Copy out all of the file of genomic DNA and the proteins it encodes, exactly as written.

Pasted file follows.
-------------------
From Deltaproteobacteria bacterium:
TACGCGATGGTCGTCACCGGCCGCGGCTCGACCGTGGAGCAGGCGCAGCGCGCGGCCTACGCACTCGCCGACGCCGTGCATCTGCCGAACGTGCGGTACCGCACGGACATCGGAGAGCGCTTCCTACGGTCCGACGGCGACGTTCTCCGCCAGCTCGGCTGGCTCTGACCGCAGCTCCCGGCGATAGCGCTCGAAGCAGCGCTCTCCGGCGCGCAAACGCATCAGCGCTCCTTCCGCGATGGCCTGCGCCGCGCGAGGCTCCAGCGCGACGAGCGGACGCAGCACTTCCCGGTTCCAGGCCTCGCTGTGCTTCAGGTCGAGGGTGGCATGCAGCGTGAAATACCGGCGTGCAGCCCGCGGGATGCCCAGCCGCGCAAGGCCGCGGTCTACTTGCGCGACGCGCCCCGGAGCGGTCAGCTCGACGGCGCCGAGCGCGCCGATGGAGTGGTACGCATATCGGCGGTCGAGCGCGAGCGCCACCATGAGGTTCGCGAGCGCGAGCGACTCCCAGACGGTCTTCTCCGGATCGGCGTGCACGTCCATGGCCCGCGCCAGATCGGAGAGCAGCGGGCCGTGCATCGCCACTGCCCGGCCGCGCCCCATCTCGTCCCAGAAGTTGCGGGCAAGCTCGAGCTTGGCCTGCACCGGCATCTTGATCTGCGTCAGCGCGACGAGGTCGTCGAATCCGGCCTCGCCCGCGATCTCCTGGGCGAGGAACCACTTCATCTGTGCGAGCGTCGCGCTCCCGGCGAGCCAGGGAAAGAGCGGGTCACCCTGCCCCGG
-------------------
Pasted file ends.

From Deltaproteobacteria bacterium:
TACGCGATGGTCGTCACCGGCCGCGGCTCGACCGTGGAGCAGGCGCAGCGCGCGGCCTACGCACTCGCCGACGCCGTGCATCTGCCGAACGTGCGGTACCGCACGGACATCGGAGAGCGCTTCCTACGGTCCGACGGCGACGTTCTCCGCCAGCTCGGCTGGCTCTGACCGCAGCTCCCGGCGATAGCGCTCGAAGCAGCGCTCTCCGGCGCGCAAACGCATCAGCGCTCCTTCCGCGATGGCCTGCGCCGCGCGAGGCTCCAGCGCGACGAGCGGACGCAGCACTTCCCGGTTCCAGGCCTCGCTGTGCTTCAGGTCGAGGGTGGCATGCAGCGTGAAATACCGGCGTGCAGCCCGCGGGATGCCCAGCCGCGCAAGGCCGCGGTCTACTTGCGCGACGCGCCCCGGAGCGGTCAGCTCGACGGCGCCGAGCGCGCCGATGGAGTGGTACGCATATCGGCGGTCGAGCGCGAGCGCCACCATGAGGTTCGCGAGCGCGAGCGACTCCCAGACGGTCTTCTCCGGATCGGCGTGCACGTCCATGGCCCGCGCCAGATCGGAGAGCAGCGGGCCGTGCATCGCCACTGCCCGGCCGCGCCCCATCTCGTCCCAGAAGTTGCGGGCAAGCTCGAGCTTGGCCTGCACCGGCATCTTGATCTGCGTCAGCGCGACGAGGTCGTCGAATCCGGCCTCGCCCGCGATCTCCTGGGCGAGGAACCACTTCATCTGTGCGAGCGTCGCGCTCCCGGCGAGCCAGGGAAAGAGCGGGTCACCCTGCCCCGG